The truth may be out there. To find it you should probably bring this map.
image via (cc) flickr user Jitterousperth
We may not know if there’s life on other planets, but at least now we know where people have seen the most unidentified flying objects on this one.
Created by California-based data analysis firm Find The Best, this interactive map is populated with data from the National UFO Reporting Center (the folks the Federal Aviation Administration refer you to if you call about strange lights in the sky), indexed against county population estimates from the US Census’ American Community Survey. Taken together, the map paints a fascinating picture of the United States—particularly the Southwest—as a hotbed of mysterious aerial activity.
Mouse over each county for a detailed snapshot of its reported UFO activity, and toggle back and forth between total sightings and the per-capita filter to get a full sense of where Americans see the most unexplained sights in the skies.
Take a look:
All told, the map contains nearly forty thousand data points, winnowed down from over sixty thousand UFO reports. As Find The Best product manager Lane Allison told to The Huffington Post, culling accurate data was (perhaps unsurprisingly) a challenge, explaining:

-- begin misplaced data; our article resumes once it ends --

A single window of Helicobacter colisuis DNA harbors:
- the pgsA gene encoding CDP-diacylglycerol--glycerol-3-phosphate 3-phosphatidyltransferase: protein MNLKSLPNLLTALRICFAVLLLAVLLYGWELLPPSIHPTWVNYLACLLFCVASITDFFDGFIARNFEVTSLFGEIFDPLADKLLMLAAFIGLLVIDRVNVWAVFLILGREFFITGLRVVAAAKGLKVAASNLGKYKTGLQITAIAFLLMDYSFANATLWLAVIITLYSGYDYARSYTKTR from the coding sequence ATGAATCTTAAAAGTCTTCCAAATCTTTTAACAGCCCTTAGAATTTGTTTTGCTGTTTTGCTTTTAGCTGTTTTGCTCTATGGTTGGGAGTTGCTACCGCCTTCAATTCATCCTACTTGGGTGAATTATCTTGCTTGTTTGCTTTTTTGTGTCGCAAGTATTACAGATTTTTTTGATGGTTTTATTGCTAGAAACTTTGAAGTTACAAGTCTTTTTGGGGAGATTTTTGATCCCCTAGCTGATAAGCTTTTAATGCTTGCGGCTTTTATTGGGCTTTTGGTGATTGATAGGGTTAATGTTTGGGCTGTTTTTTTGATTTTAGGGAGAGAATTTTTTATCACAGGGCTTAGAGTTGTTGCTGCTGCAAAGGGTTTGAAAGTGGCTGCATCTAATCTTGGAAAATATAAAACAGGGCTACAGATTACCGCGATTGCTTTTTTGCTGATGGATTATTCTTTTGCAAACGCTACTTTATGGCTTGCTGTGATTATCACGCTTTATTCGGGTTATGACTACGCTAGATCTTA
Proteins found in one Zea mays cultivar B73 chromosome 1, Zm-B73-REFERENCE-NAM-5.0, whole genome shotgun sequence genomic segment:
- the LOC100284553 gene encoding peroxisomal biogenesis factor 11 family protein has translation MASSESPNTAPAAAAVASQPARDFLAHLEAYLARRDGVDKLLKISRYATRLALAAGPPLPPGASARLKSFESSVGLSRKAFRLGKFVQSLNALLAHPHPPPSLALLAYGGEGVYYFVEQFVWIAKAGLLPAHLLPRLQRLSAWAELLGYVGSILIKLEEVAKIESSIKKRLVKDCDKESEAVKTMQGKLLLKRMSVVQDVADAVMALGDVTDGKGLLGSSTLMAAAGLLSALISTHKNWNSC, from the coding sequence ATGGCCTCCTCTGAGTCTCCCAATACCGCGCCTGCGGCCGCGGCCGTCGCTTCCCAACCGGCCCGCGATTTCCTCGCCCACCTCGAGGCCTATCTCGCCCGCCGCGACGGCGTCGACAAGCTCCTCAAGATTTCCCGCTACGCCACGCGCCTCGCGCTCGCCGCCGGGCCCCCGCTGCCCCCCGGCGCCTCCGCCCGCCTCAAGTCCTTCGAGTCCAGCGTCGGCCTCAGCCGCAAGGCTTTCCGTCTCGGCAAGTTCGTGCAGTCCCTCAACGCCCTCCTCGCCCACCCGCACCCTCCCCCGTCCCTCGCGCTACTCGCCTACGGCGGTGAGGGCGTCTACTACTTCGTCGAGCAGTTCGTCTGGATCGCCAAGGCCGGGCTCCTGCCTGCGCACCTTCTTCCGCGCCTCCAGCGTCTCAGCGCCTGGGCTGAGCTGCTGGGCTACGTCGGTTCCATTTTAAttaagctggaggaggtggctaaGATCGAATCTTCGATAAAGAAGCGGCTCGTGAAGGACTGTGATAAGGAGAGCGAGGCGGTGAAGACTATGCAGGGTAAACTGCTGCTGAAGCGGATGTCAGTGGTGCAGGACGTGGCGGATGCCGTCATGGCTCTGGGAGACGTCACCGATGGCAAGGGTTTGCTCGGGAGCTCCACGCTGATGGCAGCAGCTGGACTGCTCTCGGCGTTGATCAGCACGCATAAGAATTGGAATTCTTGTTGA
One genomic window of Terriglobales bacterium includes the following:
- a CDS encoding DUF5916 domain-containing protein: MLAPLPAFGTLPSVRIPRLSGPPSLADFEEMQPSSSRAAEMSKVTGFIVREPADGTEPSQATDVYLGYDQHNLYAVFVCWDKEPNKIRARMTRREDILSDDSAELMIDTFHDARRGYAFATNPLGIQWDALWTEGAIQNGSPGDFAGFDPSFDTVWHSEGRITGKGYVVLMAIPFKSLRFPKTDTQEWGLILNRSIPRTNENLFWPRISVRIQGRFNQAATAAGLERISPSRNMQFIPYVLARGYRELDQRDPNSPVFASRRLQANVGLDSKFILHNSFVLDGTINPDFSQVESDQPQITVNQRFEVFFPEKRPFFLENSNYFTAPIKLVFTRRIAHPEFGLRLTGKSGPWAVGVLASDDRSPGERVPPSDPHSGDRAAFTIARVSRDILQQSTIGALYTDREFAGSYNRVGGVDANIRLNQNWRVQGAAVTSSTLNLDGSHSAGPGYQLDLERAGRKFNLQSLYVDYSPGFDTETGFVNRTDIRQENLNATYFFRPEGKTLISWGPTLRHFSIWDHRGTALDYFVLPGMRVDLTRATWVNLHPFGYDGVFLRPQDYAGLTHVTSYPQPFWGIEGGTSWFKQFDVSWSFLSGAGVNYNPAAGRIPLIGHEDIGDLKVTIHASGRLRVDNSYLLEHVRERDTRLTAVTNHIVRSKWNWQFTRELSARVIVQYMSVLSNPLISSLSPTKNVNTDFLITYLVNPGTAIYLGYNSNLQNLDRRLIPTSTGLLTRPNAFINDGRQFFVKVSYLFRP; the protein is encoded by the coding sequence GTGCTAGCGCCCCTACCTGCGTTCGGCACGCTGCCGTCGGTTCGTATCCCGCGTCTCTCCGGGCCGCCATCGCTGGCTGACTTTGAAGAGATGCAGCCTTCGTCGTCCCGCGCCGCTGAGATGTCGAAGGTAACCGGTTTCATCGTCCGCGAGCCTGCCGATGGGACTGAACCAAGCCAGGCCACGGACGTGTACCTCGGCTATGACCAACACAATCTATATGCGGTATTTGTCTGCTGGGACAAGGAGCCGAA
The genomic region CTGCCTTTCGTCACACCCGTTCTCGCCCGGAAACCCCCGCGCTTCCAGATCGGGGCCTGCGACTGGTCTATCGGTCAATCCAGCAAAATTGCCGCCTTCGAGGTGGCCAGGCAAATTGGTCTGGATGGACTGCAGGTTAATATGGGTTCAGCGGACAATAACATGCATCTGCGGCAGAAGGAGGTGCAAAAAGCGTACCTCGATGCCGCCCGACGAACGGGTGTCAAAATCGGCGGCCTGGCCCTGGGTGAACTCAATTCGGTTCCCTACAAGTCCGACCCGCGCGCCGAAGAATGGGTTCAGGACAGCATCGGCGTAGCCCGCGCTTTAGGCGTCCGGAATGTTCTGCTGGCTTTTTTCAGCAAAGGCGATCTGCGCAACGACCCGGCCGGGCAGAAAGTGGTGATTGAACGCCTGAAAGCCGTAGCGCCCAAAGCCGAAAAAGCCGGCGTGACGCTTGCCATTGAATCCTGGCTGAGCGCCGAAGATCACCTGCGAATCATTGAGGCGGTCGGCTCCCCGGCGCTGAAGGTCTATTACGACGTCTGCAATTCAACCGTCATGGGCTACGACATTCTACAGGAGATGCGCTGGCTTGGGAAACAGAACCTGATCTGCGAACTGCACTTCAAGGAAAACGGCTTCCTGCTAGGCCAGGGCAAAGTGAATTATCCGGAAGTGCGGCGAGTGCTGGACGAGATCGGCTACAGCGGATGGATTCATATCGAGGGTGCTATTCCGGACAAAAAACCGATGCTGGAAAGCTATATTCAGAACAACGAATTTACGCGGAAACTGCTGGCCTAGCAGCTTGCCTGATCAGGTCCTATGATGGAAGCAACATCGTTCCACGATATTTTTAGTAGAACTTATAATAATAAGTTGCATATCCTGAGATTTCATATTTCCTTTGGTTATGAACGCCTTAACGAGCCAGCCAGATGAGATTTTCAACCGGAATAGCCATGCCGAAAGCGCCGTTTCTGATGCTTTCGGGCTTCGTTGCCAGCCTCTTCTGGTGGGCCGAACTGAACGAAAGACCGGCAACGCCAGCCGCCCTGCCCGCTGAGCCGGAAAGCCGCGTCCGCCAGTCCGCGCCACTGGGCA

“What we learned through our research is that, in fact, most UFO sightings aren't actually reported, and between 98-99 percent of those that are reported can be explained by natural phenomena, whether by shooting stars or even a flock of birds. So we wanted to give more of a per capita [per person] number, which is why we created the per capita statistics.”
With that in mind, it’s worth pointing out the map’s limitations: It can’t, unfortunately, show differences between UFO sightings. So, based solely on the above, it’s impossible to tell whether the plethora of mysterious aerial objects seen across the Southwest are in any way different from those seen in, say, the Southern tip of Florida.
HuffPo reports that the National UFO Reporting Center does have a detailed proposal for using “passive, multi-static, frequency-modulated (FM) radar" to allow for real-time analysis of ambiguous airborne objects based on size, speed, vector, and other important factors. Real-time UFO monitoring may seem like a kooky pipe dream, but as the above map shows, there are plenty of places across the country for which that sort of textured assessment could probably have come in handy.
There’s no telling when, if at all, the NUFORC will get their passive radar system. For the time being, then, it’s probably smart to just keep watching the skies.